I am known for my stubborness, even among my family, which has it as a dominant genetic trait.
It has caused me no end of grief through the years. Occasionally it has been a boon, but mostly not.
Many times it would have been best to cut my losses and try something else but my hard head kept me trying past all sense and reason. Occasionally I made it to the top of a mountain, or managed a small victory not worth the cost, but mostly it just made me tired and wasted time on impossible goals.
Except for knitting.
I tell you knitting is a wonderful thing for a stubborn hard-headed person.
If you keep trying, keep frogging (rip-it, rip-it) or tinking (k-n-i-t, backwards) and starting over, eventually, you will succeed. You may wind up using a different yarn, or trying a different size needle, or only keep one row of 7 per day, but you can and will finish the project if you don't give up. It's a heady thing, I tell you, to have my stubborness finally come in handy every single time.
One of my current projects is a prime example. I saw the pattern and immediately knew someone (actually a few people) who will adore the finished objects. I bought the pattern.
I read through and discovered that the largest size wasn't quite large enough for one of my intended recipients, so I found a different yarn of a thicker gauge, and ordered it.
The yarn was on back order but eventually, the day it arrived, I cast on with needles two sizes larger than the pattern specified. The yarn was the most perfect shade for the project and person, but it was a bit splitty, (the needles too-easily split the strand of yarn rather than moving a loop as one entitity) so knitting took care and patience.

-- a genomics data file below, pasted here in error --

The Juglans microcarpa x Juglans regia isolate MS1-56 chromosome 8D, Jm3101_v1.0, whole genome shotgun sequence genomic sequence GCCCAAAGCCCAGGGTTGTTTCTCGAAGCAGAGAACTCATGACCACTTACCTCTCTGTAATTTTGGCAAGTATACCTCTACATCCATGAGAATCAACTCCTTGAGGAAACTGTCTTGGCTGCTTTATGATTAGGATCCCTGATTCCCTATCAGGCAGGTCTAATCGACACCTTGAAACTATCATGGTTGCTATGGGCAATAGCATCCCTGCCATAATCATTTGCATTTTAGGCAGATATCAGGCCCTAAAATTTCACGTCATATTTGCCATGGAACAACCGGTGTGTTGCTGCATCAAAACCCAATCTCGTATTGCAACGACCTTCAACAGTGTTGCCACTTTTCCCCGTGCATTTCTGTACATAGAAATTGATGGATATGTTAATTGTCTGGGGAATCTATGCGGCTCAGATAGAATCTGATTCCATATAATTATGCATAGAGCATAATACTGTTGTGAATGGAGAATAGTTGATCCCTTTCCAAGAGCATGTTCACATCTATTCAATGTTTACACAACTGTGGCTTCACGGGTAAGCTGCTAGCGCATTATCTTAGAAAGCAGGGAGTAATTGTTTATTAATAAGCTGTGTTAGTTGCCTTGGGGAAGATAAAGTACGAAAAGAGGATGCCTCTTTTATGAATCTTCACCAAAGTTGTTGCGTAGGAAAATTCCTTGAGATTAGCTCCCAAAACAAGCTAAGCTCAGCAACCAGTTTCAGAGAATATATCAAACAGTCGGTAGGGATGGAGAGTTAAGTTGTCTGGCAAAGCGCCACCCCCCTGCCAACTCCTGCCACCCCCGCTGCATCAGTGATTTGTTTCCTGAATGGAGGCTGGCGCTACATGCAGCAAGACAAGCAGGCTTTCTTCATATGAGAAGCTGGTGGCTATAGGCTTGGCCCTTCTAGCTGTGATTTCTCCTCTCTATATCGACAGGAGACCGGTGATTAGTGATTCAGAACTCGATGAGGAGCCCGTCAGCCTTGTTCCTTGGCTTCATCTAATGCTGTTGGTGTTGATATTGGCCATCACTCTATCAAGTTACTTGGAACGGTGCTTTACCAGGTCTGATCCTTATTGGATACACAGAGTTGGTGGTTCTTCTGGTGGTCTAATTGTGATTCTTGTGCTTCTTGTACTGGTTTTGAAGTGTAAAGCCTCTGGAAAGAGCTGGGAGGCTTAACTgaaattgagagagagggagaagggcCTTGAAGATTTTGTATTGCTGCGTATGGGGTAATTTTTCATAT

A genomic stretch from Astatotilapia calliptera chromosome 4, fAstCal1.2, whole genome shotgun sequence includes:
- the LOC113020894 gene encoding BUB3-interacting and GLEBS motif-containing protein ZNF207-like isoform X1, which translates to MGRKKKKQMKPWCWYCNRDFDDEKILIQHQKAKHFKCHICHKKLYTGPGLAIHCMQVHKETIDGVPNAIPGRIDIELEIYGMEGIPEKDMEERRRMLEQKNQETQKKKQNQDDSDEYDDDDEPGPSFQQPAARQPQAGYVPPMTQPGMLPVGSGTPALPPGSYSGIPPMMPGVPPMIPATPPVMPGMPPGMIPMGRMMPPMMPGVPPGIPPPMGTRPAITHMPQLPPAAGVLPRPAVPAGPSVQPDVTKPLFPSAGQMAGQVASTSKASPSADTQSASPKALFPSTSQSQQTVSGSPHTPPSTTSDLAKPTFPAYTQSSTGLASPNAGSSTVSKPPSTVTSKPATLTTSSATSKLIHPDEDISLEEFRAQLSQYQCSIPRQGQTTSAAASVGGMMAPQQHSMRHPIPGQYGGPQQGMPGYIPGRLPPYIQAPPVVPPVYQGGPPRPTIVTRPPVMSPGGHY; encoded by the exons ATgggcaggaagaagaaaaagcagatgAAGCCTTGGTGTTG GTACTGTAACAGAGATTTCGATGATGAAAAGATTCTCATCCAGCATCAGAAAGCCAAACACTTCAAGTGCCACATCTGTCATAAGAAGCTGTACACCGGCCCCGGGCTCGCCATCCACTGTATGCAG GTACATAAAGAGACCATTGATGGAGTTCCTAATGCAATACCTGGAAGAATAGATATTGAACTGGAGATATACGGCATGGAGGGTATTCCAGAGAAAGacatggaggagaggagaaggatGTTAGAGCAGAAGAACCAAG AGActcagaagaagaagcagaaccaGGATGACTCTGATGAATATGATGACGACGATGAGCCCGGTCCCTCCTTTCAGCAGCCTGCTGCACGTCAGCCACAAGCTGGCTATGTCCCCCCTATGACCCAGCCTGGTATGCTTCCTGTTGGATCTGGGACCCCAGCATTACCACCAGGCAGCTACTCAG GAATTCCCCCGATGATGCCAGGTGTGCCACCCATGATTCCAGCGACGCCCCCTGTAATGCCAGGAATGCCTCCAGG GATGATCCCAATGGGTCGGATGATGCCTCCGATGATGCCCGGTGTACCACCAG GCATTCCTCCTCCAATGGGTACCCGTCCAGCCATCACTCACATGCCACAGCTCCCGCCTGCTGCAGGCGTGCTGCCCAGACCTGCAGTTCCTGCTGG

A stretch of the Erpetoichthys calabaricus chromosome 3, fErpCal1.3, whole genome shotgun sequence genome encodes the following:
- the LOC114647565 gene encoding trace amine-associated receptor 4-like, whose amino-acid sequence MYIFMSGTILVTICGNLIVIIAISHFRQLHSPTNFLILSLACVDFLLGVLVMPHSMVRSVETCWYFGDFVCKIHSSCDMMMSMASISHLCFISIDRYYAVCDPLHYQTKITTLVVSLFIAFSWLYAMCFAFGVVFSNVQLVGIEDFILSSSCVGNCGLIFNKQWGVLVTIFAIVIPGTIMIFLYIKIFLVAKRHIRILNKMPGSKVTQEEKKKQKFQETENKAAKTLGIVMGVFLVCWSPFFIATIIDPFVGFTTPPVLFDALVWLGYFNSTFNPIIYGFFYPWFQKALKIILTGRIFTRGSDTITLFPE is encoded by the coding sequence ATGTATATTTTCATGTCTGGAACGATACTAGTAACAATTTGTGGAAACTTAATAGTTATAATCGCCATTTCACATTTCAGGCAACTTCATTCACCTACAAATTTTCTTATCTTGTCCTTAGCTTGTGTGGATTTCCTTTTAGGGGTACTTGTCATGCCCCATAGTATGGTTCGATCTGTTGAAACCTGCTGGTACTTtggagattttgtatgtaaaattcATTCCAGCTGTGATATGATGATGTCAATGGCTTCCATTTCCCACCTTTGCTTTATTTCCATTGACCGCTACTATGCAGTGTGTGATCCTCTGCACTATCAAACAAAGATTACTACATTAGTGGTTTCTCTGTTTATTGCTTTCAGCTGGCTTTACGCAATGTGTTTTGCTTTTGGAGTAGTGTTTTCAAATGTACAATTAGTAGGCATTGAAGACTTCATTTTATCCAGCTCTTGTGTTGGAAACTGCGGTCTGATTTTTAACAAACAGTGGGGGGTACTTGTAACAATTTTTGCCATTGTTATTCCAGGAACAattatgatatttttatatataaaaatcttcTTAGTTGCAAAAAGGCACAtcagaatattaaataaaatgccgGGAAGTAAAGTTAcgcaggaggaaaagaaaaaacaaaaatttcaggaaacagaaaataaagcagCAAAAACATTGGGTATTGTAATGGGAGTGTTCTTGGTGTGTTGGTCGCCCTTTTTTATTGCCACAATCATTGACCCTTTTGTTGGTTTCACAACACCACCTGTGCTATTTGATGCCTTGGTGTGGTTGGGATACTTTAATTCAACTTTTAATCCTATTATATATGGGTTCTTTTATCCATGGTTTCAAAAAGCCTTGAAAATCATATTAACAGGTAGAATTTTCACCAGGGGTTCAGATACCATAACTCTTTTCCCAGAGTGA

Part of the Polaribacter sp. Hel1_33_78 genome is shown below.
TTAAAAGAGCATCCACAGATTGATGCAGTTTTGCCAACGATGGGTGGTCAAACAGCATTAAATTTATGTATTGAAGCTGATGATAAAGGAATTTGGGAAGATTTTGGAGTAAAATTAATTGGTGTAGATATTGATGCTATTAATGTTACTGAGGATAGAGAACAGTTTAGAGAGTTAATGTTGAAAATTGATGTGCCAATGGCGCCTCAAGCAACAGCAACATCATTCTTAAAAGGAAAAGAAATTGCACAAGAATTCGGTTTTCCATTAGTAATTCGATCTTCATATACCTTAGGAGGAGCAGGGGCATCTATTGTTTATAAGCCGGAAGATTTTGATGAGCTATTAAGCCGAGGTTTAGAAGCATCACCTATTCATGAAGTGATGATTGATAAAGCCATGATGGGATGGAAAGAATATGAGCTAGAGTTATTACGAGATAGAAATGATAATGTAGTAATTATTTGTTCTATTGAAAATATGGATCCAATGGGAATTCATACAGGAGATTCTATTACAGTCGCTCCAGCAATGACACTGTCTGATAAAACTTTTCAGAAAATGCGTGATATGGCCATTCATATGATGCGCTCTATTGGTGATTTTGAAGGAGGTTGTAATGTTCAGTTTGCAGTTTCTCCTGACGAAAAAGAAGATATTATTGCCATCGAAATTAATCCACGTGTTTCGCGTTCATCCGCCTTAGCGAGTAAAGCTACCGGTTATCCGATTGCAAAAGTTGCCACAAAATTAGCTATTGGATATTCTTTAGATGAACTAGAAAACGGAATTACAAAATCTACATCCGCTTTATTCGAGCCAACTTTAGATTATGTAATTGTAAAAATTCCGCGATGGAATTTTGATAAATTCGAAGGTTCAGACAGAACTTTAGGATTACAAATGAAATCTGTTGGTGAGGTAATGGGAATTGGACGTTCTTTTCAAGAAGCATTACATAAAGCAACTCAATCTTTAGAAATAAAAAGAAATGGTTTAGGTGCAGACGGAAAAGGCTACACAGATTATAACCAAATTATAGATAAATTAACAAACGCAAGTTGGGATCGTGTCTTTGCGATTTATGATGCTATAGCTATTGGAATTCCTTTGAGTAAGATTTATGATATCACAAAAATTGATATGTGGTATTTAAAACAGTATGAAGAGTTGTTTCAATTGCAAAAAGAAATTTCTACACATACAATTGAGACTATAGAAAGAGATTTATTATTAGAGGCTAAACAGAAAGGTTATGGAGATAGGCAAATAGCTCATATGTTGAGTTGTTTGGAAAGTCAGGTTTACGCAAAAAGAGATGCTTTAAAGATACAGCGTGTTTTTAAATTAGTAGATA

I ran into some trouble somewhere. I wound up with more stitches than I ought about 40 rounds in, 2/3rds of the way through the pattern. I measured the circumference of what I had and found it way too large for the person who would receive it. I sent the designer more notes than I ought to, telling her where my problems occurred, but finally clued in that 7 people had happily finished thier projects, without the problems I encountered; thus the problems were mine, not the pattern's. (Bless Ravelry. It's a fantastic resource in times like these.)
I ripped out all those stitches, and printed out a copy of the pattern. I meticulously cut out the directions for the individual rounds and glued then taped them, spaced clearly apart, on 5 x 8 inch index cards. I wrote notes to myself beside the tricky bits, and color coded some sections.
It took hours. When I finished, and sat down to number the cards (1 of 14, 2 of 14, etc.) I discovered that somehow, one of the cats had stolen card number 9 of 14.
I decided to rest for the remainder of the evening.
The next day (yesterday), yards and yards away from my work space, I found card 9 of 14. I also received a kind, informative and encouraging note from the designer. I was in business again.
I cast on for the pattern, using a needle size one step larger than the pattern specified, even though I knew it would be difficult on my hands to knit the thick yarn with it, and started in, round by round. I finished the first section, with no problems at all, and cast on to knit the first section for the smaller person's gift from the same pattern. (different yarn and needles)
I managed yesterday to finish the first sections for both of the people who will recieve them, and am excited about working the second sections today, or if my hands hurt, tomorrow.
My stubborness this time will have beeen worth it. The pattern is spectacular, beautiful, and useful. It will make me appear a knitting Goddess in the eyes of the recipients.
When I finish them and the gifts have been given, I will happily post photos here, bragging about my hard work and thier happiness.
In the meantime, I'll just post a picture of our cat Basil. Also a stubborn creature, but more graceful about it than I am.